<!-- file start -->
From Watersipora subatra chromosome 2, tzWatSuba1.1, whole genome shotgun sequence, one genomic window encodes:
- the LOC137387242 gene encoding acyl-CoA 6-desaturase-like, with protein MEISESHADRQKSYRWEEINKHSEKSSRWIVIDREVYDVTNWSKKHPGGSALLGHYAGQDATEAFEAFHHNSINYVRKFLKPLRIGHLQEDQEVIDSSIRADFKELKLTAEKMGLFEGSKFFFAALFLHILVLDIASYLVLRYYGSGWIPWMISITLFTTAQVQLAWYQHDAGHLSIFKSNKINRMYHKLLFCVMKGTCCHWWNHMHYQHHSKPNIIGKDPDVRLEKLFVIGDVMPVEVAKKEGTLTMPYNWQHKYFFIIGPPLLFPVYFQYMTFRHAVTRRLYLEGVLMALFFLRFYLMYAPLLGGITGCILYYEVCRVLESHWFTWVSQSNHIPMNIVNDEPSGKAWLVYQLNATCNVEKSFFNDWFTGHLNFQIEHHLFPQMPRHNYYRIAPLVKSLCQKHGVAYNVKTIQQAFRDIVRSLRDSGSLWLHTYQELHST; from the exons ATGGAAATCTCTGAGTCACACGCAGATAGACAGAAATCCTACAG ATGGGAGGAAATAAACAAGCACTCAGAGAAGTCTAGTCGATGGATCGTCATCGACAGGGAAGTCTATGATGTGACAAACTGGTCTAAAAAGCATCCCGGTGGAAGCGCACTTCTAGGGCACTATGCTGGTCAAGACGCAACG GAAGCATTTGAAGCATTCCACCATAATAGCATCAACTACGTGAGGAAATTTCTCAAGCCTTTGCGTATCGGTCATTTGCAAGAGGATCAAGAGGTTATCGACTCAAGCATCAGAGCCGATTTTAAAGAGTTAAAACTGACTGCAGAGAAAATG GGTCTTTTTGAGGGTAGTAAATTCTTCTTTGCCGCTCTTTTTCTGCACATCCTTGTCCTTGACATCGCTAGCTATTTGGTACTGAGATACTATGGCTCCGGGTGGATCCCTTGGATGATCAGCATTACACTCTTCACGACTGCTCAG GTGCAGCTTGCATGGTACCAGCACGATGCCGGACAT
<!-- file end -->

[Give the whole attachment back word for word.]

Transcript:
From Watersipora subatra chromosome 2, tzWatSuba1.1, whole genome shotgun sequence, one genomic window encodes:
- the LOC137387242 gene encoding acyl-CoA 6-desaturase-like, with protein MEISESHADRQKSYRWEEINKHSEKSSRWIVIDREVYDVTNWSKKHPGGSALLGHYAGQDATEAFEAFHHNSINYVRKFLKPLRIGHLQEDQEVIDSSIRADFKELKLTAEKMGLFEGSKFFFAALFLHILVLDIASYLVLRYYGSGWIPWMISITLFTTAQVQLAWYQHDAGHLSIFKSNKINRMYHKLLFCVMKGTCCHWWNHMHYQHHSKPNIIGKDPDVRLEKLFVIGDVMPVEVAKKEGTLTMPYNWQHKYFFIIGPPLLFPVYFQYMTFRHAVTRRLYLEGVLMALFFLRFYLMYAPLLGGITGCILYYEVCRVLESHWFTWVSQSNHIPMNIVNDEPSGKAWLVYQLNATCNVEKSFFNDWFTGHLNFQIEHHLFPQMPRHNYYRIAPLVKSLCQKHGVAYNVKTIQQAFRDIVRSLRDSGSLWLHTYQELHST; from the exons ATGGAAATCTCTGAGTCACACGCAGATAGACAGAAATCCTACAG ATGGGAGGAAATAAACAAGCACTCAGAGAAGTCTAGTCGATGGATCGTCATCGACAGGGAAGTCTATGATGTGACAAACTGGTCTAAAAAGCATCCCGGTGGAAGCGCACTTCTAGGGCACTATGCTGGTCAAGACGCAACG GAAGCATTTGAAGCATTCCACCATAATAGCATCAACTACGTGAGGAAATTTCTCAAGCCTTTGCGTATCGGTCATTTGCAAGAGGATCAAGAGGTTATCGACTCAAGCATCAGAGCCGATTTTAAAGAGTTAAAACTGACTGCAGAGAAAATG GGTCTTTTTGAGGGTAGTAAATTCTTCTTTGCCGCTCTTTTTCTGCACATCCTTGTCCTTGACATCGCTAGCTATTTGGTACTGAGATACTATGGCTCCGGGTGGATCCCTTGGATGATCAGCATTACACTCTTCACGACTGCTCAG GTGCAGCTTGCATGGTACCAGCACGATGCCGGACAT